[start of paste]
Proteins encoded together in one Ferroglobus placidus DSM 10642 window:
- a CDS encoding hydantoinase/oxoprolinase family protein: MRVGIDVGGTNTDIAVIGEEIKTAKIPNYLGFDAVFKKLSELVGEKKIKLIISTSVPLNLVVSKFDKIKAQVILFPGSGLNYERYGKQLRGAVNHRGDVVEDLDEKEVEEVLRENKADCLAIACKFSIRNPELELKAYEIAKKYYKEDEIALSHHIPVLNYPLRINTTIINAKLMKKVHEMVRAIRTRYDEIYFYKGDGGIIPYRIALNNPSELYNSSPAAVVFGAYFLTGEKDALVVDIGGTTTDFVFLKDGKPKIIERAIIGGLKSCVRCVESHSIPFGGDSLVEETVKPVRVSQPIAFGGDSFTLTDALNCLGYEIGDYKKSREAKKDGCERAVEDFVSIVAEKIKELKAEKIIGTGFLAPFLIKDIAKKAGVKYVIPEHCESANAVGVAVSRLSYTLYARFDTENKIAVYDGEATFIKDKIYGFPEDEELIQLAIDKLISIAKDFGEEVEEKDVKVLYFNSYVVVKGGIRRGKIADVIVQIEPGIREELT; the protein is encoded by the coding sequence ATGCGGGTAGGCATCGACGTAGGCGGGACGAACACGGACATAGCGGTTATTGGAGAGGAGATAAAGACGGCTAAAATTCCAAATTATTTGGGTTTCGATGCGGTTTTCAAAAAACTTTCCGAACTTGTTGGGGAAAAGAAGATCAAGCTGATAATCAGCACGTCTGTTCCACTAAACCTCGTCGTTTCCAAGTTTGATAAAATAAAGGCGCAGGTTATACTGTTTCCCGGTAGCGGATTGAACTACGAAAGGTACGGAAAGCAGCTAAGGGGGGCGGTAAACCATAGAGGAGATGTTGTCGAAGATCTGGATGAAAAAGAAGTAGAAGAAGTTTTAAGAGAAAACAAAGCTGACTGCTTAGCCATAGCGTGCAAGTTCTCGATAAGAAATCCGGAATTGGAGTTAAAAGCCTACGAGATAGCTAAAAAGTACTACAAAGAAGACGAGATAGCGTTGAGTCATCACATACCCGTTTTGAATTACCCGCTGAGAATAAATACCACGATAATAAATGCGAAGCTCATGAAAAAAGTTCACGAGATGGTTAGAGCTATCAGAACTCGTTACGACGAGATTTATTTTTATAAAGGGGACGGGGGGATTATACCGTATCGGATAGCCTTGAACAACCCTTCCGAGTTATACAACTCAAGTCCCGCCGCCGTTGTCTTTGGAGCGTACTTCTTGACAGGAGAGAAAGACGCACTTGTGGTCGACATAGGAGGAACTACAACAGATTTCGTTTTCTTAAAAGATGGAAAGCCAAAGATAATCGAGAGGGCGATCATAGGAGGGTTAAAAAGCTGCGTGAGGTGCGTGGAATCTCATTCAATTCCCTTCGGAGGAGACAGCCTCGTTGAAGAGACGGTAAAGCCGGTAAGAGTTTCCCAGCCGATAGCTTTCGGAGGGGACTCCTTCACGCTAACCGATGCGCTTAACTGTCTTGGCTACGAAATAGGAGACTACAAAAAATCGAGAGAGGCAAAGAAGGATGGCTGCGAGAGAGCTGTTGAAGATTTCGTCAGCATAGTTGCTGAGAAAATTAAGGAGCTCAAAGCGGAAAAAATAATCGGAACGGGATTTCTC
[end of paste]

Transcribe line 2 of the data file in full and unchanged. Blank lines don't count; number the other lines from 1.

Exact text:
- a CDS encoding hydantoinase/oxoprolinase family protein: MRVGIDVGGTNTDIAVIGEEIKTAKIPNYLGFDAVFKKLSELVGEKKIKLIISTSVPLNLVVSKFDKIKAQVILFPGSGLNYERYGKQLRGAVNHRGDVVEDLDEKEVEEVLRENKADCLAIACKFSIRNPELELKAYEIAKKYYKEDEIALSHHIPVLNYPLRINTTIINAKLMKKVHEMVRAIRTRYDEIYFYKGDGGIIPYRIALNNPSELYNSSPAAVVFGAYFLTGEKDALVVDIGGTTTDFVFLKDGKPKIIERAIIGGLKSCVRCVESHSIPFGGDSLVEETVKPVRVSQPIAFGGDSFTLTDALNCLGYEIGDYKKSREAKKDGCERAVEDFVSIVAEKIKELKAEKIIGTGFLAPFLIKDIAKKAGVKYVIPEHCESANAVGVAVSRLSYTLYARFDTENKIAVYDGEATFIKDKIYGFPEDEELIQLAIDKLISIAKDFGEEVEEKDVKVLYFNSYVVVKGGIRRGKIADVIVQIEPGIREELT; the protein is encoded by the coding sequence ATGCGGGTAGGCATCGACGTAGGCGGGACGAACACGGACATAGCGGTTATTGGAGAGGAGATAAAGACGGCTAAAATTCCAAATTATTTGGGTTTCGATGCGGTTTTCAAAAAACTTTCCGAACTTGTTGGGGAAAAGAAGATCAAGCTGATAATCAGCACGTCTGTTCCACTAAACCTCGTCGTTTCCAAGTTTGATAAAATAAAGGCGCAGGTTATACTGTTTCCCGGTAGCGGATTGAACTACGAAAGGTACGGAAAGCAGCTAAGGGGGGCGGTAAACCATAGAGGAGATGTTGTCGAAGATCTGGATGAAAAAGAAGTAGAAGAAGTTTTAAGAGAAAACAAAGCTGACTGCTTAGCCATAGCGTGCAAGTTCTCGATAAGAAATCCGGAATTGGAGTTAAAAGCCTACGAGATAGCTAAAAAGTACTACAAAGAAGACGAGATAGCGTTGAGTCATCACATACCCGTTTTGAATTACCCGCTGAGAATAAATACCACGATAATAAATGCGAAGCTCATGAAAAAAGTTCACGAGATGGTTAGAGCTATCAGAACTCGTTACGACGAGATTTATTTTTATAAAGGGGACGGGGGGATTATACCGTATCGGATAGCCTTGAACAACCCTTCCGAGTTATACAACTCAAGTCCCGCCGCCGTTGTCTTTGGAGCGTACTTCTTGACAGGAGAGAAAGACGCACTTGTGGTCGACATAGGAGGAACTACAACAGATTTCGTTTTCTTAAAAGATGGAAAGCCAAAGATAATCGAGAGGGCGATCATAGGAGGGTTAAAAAGCTGCGTGAGGTGCGTGGAATCTCATTCAATTCCCTTCGGAGGAGACAGCCTCGTTGAAGAGACGGTAAAGCCGGTAAGAGTTTCCCAGCCGATAGCTTTCGGAGGGGACTCCTTCACGCTAACCGATGCGCTTAACTGTCTTGGCTACGAAATAGGAGACTACAAAAAATCGAGAGAGGCAAAGAAGGATGGCTGCGAGAGAGCTGTTGAAGATTTCGTCAGCATAGTTGCTGAGAAAATTAAGGAGCTCAAAGCGGAAAAAATAATCGGAACGGGATTTCTC